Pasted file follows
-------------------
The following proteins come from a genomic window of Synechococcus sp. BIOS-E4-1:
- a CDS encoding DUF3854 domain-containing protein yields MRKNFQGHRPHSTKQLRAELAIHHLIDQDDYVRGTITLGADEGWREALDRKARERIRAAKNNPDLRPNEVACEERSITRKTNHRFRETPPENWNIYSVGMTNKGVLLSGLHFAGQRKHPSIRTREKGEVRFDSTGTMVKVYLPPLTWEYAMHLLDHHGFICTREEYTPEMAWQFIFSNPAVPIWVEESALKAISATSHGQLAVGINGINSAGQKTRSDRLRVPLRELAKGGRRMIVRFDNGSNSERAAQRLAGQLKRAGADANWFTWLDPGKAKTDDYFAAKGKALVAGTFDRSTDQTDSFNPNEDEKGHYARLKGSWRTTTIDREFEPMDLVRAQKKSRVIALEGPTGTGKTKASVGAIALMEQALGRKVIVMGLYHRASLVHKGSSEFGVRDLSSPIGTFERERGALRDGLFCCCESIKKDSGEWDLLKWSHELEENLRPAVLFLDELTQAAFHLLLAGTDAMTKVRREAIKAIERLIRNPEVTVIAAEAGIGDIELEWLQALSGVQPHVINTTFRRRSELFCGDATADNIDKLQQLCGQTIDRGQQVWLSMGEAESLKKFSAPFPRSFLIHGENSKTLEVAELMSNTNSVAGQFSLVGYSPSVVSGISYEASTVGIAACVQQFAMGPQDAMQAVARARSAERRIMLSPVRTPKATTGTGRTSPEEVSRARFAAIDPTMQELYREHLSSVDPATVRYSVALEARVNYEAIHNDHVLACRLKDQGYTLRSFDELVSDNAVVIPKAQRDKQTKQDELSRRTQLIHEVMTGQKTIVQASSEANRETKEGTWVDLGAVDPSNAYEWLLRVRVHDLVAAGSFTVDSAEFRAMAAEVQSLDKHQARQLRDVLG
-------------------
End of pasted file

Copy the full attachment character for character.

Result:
The following proteins come from a genomic window of Synechococcus sp. BIOS-E4-1:
- a CDS encoding DUF3854 domain-containing protein yields MRKNFQGHRPHSTKQLRAELAIHHLIDQDDYVRGTITLGADEGWREALDRKARERIRAAKNNPDLRPNEVACEERSITRKTNHRFRETPPENWNIYSVGMTNKGVLLSGLHFAGQRKHPSIRTREKGEVRFDSTGTMVKVYLPPLTWEYAMHLLDHHGFICTREEYTPEMAWQFIFSNPAVPIWVEESALKAISATSHGQLAVGINGINSAGQKTRSDRLRVPLRELAKGGRRMIVRFDNGSNSERAAQRLAGQLKRAGADANWFTWLDPGKAKTDDYFAAKGKALVAGTFDRSTDQTDSFNPNEDEKGHYARLKGSWRTTTIDREFEPMDLVRAQKKSRVIALEGPTGTGKTKASVGAIALMEQALGRKVIVMGLYHRASLVHKGSSEFGVRDLSSPIGTFERERGALRDGLFCCCESIKKDSGEWDLLKWSHELEENLRPAVLFLDELTQAAFHLLLAGTDAMTKVRREAIKAIERLIRNPEVTVIAAEAGIGDIELEWLQALSGVQPHVINTTFRRRSELFCGDATADNIDKLQQLCGQTIDRGQQVWLSMGEAESLKKFSAPFPRSFLIHGENSKTLEVAELMSNTNSVAGQFSLVGYSPSVVSGISYEASTVGIAACVQQFAMGPQDAMQAVARARSAERRIMLSPVRTPKATTGTGRTSPEEVSRARFAAIDPTMQELYREHLSSVDPATVRYSVALEARVNYEAIHNDHVLACRLKDQGYTLRSFDELVSDNAVVIPKAQRDKQTKQDELSRRTQLIHEVMTGQKTIVQASSEANRETKEGTWVDLGAVDPSNAYEWLLRVRVHDLVAAGSFTVDSAEFRAMAAEVQSLDKHQARQLRDVLG